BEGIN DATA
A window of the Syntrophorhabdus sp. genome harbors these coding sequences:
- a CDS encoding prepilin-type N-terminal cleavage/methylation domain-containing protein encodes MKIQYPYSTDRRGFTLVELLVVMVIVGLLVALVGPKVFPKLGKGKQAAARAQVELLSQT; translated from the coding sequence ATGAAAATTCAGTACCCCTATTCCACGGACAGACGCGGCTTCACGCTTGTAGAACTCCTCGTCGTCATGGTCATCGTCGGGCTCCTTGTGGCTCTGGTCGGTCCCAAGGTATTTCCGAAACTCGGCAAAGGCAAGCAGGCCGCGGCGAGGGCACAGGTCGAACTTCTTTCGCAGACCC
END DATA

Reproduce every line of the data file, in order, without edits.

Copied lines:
A window of the Syntrophorhabdus sp. genome harbors these coding sequences:
- a CDS encoding prepilin-type N-terminal cleavage/methylation domain-containing protein encodes MKIQYPYSTDRRGFTLVELLVVMVIVGLLVALVGPKVFPKLGKGKQAAARAQVELLSQT; translated from the coding sequence ATGAAAATTCAGTACCCCTATTCCACGGACAGACGCGGCTTCACGCTTGTAGAACTCCTCGTCGTCATGGTCATCGTCGGGCTCCTTGTGGCTCTGGTCGGTCCCAAGGTATTTCCGAAACTCGGCAAAGGCAAGCAGGCCGCGGCGAGGGCACAGGTCGAACTTCTTTCGCAGACCC